The two sides fighting over the creation of a virtual charter school in North Carolina seem to agree on this much: It would eventually provide online services to thousands of students in communities across the state.
That's where the consensus ends. Plans to open the North Carolina Virtual Academy have drawn objections from North Carolina's state board of education and representatives of a majority of the state's districts. They claim that the statewide charter school has circumvented the process necessary to approve a school that will affect other school systems, and that the virtual charter will sap other districts' student enrollment and throw their budgets into chaos.
Backers of the school, which hopes to open in August, argue that the state board shirked its duties to act on the school's request, and that they have the right to forge ahead with their plans to offer personalized, online instruction. The virtual academy was given initial approval by leaders of an individual school district, the Cabarrus County Board of Education, a 29,000-student system located outside Charlotte. School officials say that securing that local blessing allows them to open, despite the school having not been approved by North Carolina's state board of education.
On one level, the standoff underscores one of the most fundamental questions over charter schools: Who should have the power to create them, and oversee them? It's a debate that has played outin Florida, Georgia, and other states recently. The North Carolina dispute is complicated by the nature of the academy, which would have the ability to reach students across jurisdictions technologically.
State board of education officials did not act on the school's request to open, saying they wanted more time to study online charter schools and create guidelines for them. But last month, a judgesided with the group seeking to open the academy, North Carolina Learns, Inc., ruling that the state board, "by its failure to act" upon the charter school's request, had "lost jurisdiction over final approval of the application and the terms and conditions of the charter."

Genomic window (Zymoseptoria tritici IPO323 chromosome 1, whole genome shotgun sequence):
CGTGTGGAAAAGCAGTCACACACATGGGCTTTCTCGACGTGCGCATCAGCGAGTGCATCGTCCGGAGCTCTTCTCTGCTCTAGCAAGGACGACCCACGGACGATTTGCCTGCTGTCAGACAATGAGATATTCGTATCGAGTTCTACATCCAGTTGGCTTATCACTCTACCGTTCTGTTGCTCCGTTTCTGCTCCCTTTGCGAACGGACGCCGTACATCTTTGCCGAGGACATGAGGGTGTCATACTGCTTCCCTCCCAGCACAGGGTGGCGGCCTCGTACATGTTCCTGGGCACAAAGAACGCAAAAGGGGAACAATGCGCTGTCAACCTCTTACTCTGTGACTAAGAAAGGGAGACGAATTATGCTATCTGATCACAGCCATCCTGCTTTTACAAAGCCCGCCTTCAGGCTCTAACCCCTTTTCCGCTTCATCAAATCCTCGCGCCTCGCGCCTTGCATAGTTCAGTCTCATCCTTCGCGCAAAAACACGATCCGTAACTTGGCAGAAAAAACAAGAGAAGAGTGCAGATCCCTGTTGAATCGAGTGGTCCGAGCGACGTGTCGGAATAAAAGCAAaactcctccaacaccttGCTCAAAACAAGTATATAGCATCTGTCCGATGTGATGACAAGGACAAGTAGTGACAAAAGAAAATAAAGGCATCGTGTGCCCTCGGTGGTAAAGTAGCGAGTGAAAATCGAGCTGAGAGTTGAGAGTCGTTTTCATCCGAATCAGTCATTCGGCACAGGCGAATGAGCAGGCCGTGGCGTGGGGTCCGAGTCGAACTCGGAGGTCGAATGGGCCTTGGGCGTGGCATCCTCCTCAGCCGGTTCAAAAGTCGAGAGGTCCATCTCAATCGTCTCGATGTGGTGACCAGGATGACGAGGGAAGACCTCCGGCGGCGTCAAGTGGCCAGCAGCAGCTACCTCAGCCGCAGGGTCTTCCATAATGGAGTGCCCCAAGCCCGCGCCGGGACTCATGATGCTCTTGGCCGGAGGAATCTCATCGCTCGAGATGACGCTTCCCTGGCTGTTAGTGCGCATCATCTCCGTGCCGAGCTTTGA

The state board of education is appealing that decision. Its view is supported by many members of the North Carolina School Boards Association. At last count, 90 local school boards in the state, which has 115 school districts, had approved resolutions seeking to become parties to the state board's legal action, according to the association.
"This is a school that is going to affect 115 school districts across the state of North Carolina," said Leanne E. Winner, the director of governmental relations for the state school boards' organization, in an interview. "One school district should not be making that decision."
The school boards, in a court document, say that the charter school would enroll 2,750 students in its first year and have a final enrollment of 6,526. By the boards' calculation, the virtual charter school would receive an average of $6,743 per student in state and local funds, for a total of $18.6 million for the 2012-13 school year. "This revenue will come from state and local funds already budgeted for for the public schools," the school boards argue in a legal motion. Ultimately, the virtual school "will reap a windfall in a time of historically tight budgets for public education."
But Jeff Kwitowski, a spokesman for K12 Inc., a major, nationwide online provider, which would provide curriculum and academic services at the virtual academy, said the districts' fears are overblown. The school would serve only a fraction of the state's overall, 1.5-million student population. It's students would come from a variety of backgrounds, including advanced learners, struggling learners, children who want to work at a different place, and those who otherwise aren't happy in regular schools.
"There's a need for more public school options," Kwitowski told me. "It's not for every student, but for some kids, it's the right fit."